Oh, you know. It’s a full-scale, high end, spa-like bathroom, installed from the subfloor up in just a matter of days and with hundreds of people watching every move in real time. No biggie!
The Crossville-sponsored Installation Design Showcase, an opulent master bathroom envisioned by renowned Orlando interior designer Anne Rue, proved to be quite the big deal at Coverings 2015. This space was one of several vignettes built on site at the trade show to put a spotlight on the convergence of great interior design and skilled tile installation. Anne Rue’s stunning design was brought into being thanks to the talented, experienced installers of Frank Canto’s Canto Tile and Stone of Riverview, Florida. The result of the combined teams’ efforts: a premier example of Crossville products in finest, must luxurious form.
The Crossville master bath featured products in unique applications—from Laminam porcelain tile panels skinning shower stall walls to the sparkly Sideview glass mosaics creating a profusion of glamour throughout the “his and hers” design. The space was a head turner—dramatic, inviting, elegant, and just a little indulgent—and a dream for those of us who truly love tile.
Both Rue and the Canto team were relatively new to the use of large format porcelain tile panels, and thoughtful consideration went into the project to exemplify this unique product’s best applications and proper installation. Always committed to leading in installation education, Crossville’s team was present and accounted for throughout the project process to offer guindance, answer questions, and help to ensure all went well.
Thanks to this experience, Anne Rue became a fan of the large format porcelain tile panels. She often designs for hospitality and immediately appreciated the advantages this product category offers.
“Regular tile is 3/8 of an inch thick and stone is up to a half an inch thick. The Laminam collections are just 3 mm for walls, and floor tile is 5.6 mm thick,” Rue explains. “This means it can easily be installed over existing floors and existing wall tile!”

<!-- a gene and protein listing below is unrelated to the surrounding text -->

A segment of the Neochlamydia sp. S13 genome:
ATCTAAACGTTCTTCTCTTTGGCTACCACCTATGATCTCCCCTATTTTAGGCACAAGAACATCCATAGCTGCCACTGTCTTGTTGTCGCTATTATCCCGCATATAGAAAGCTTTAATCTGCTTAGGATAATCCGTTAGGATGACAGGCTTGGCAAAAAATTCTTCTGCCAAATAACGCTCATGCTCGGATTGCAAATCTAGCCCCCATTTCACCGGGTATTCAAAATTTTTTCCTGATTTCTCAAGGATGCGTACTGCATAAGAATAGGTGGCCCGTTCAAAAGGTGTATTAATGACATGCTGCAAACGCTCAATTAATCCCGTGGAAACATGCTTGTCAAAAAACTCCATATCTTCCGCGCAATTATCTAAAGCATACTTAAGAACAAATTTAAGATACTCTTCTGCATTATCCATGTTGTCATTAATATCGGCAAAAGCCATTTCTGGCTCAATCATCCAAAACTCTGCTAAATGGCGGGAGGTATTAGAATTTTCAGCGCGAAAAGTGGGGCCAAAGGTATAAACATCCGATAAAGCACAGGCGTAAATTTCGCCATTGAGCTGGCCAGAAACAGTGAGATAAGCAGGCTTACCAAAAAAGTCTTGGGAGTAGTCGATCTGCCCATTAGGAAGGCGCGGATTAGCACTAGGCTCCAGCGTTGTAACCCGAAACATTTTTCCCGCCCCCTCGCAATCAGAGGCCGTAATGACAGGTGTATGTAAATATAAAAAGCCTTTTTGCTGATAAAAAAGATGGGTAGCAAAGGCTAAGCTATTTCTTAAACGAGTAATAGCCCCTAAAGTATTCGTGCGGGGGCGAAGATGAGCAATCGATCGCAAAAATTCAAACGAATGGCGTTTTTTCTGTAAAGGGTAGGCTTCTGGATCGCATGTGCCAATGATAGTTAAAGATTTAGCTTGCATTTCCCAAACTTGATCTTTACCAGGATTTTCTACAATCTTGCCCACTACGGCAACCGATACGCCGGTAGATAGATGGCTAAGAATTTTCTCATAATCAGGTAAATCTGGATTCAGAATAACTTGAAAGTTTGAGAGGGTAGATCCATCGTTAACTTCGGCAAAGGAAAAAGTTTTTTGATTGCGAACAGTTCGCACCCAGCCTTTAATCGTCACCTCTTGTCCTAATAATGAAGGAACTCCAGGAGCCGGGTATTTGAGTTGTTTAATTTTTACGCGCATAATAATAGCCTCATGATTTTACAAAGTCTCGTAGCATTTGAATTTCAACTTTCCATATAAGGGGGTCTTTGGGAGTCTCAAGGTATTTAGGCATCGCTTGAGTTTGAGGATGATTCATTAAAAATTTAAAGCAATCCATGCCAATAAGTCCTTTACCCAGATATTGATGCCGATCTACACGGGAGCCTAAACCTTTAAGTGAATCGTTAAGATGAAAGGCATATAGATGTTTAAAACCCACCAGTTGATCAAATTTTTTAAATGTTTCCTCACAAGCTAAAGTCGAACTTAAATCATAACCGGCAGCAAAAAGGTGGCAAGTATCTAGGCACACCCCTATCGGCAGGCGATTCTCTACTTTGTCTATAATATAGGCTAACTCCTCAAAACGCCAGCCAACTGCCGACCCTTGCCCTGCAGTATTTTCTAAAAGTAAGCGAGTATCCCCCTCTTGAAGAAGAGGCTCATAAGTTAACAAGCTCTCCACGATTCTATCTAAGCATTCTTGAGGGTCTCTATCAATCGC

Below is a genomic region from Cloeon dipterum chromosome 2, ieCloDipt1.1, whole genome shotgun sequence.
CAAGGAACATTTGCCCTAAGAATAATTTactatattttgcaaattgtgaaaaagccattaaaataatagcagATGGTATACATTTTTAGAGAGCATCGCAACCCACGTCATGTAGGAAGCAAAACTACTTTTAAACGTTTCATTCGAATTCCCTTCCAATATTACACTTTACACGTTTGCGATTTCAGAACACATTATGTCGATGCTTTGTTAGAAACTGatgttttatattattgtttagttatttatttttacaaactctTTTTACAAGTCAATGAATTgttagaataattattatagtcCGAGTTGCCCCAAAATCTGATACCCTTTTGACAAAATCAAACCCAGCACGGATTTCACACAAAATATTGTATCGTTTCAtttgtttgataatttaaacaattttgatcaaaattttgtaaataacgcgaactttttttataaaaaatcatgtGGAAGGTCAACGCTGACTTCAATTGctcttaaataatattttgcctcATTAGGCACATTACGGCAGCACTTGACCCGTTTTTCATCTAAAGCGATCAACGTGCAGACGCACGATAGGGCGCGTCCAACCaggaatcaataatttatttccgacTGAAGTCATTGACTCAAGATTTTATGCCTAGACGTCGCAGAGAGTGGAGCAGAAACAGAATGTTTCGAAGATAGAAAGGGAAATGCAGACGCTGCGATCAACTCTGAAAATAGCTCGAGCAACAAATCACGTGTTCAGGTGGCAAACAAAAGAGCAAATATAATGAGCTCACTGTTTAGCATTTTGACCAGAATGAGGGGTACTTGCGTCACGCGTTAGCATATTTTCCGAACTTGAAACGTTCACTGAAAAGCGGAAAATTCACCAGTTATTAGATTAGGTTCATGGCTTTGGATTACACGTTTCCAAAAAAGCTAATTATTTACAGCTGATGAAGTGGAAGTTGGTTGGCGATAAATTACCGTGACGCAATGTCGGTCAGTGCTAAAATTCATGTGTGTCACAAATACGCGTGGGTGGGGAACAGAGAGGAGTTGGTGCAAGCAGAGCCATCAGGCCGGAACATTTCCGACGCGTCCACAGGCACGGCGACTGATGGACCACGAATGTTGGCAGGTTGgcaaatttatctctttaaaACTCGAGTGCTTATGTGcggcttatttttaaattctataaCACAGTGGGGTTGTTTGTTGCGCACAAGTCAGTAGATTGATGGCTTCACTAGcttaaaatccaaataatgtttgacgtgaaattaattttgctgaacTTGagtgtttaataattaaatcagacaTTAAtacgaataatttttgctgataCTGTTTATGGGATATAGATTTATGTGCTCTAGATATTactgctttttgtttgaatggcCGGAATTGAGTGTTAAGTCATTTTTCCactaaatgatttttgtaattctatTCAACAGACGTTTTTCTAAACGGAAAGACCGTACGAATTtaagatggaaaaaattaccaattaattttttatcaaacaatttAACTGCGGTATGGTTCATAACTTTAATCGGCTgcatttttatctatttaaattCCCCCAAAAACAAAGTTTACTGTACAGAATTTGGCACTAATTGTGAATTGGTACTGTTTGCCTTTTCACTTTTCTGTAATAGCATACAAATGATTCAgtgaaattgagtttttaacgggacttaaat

Rue states that she is seeing designer specify these collections in both commercial and residential settings. “It’s so versatile; I use on both walls and for flooring. I can create lots of designs using the material because of its large scale.”
She also loves the minimal grout lines that are innate in porcelain tile panel installations. “I don’t see any limitations with this product type.”
Certainly, the design possibilities were limitless for the Installation Design Showcase, thanks to the vision, talent, knowledge, and skills of the interior design and installation teams. When Crossville products land in the hands of true professionals, the results are spectacular.
The Brass Facts: The Modern Renaissance of a Longstanding Finish
Brass is back, and better than ever. Unlike the shiny, too-bright brass of the 1980s and early 1990s, today’s brass is more subdued and nuanced with patina, creating storied, sophisticated looks that are posh, polished, even opulent, without being ostentatious.
It’s no secret that interior design trends often follow in the footsteps of runway fashion, and brass certainly made its way down the catwalk before making its return to home finishes. As interior metallics continue to parallel looks from the apparel and accessories market, we’re seeing brass appear in decor throughout the home, from bath fixtures to lighting, fabrics, and, of course, tile.
Some design aficionados would say quality brass furnishings never truly went out of style, while those elements of lesser quality wore out their welcomes due to being more difficult to clean and maintain than the popular stainless steel, chrome, brushed silver and rubbed bronze of late. Often, in order to combat such maintenance issues, earlier brass was lacquered. This made it easy to clean, but kept the surface looking unnaturally shiny and perpetually new-minted. Modern designs are more focused on incorporating innately beautiful raw metals that develop unique patinas with age, growing more visually attractive over time.
Always a contrast to the cool tones of silver and aluminum finishes, brass’ warm metal appeal speaks to a multitude of cultures and international design styles—Moroccan, Italian, English—and offers a soft, glowing quality that helps a space feel more inviting. A tendency towards patina and aged metallics allows for a cohesive interplay of subtler and more natural tones, rather than strong pops of faux-gold yellow. The return to brass is less concerned with bling and perfect finishes and more interested in elegance and aged sophistication.
Even if you don’t want to part with the cooler, silver tones prevalent in decor over the last decade or more, you can easily blend in the brass. maps With their non-competing patinas, today’s brass interpretations readily complement other finishes, adding depth and interest even when used in simple accent pieces such as lamps, candlesticks, mirrors or picture frames. So whether you’re looking to add just a touch of polish, or make a grand, on-trend statement, look to modern brass for a gleam of go-anywhere warmth, glamour and elegance.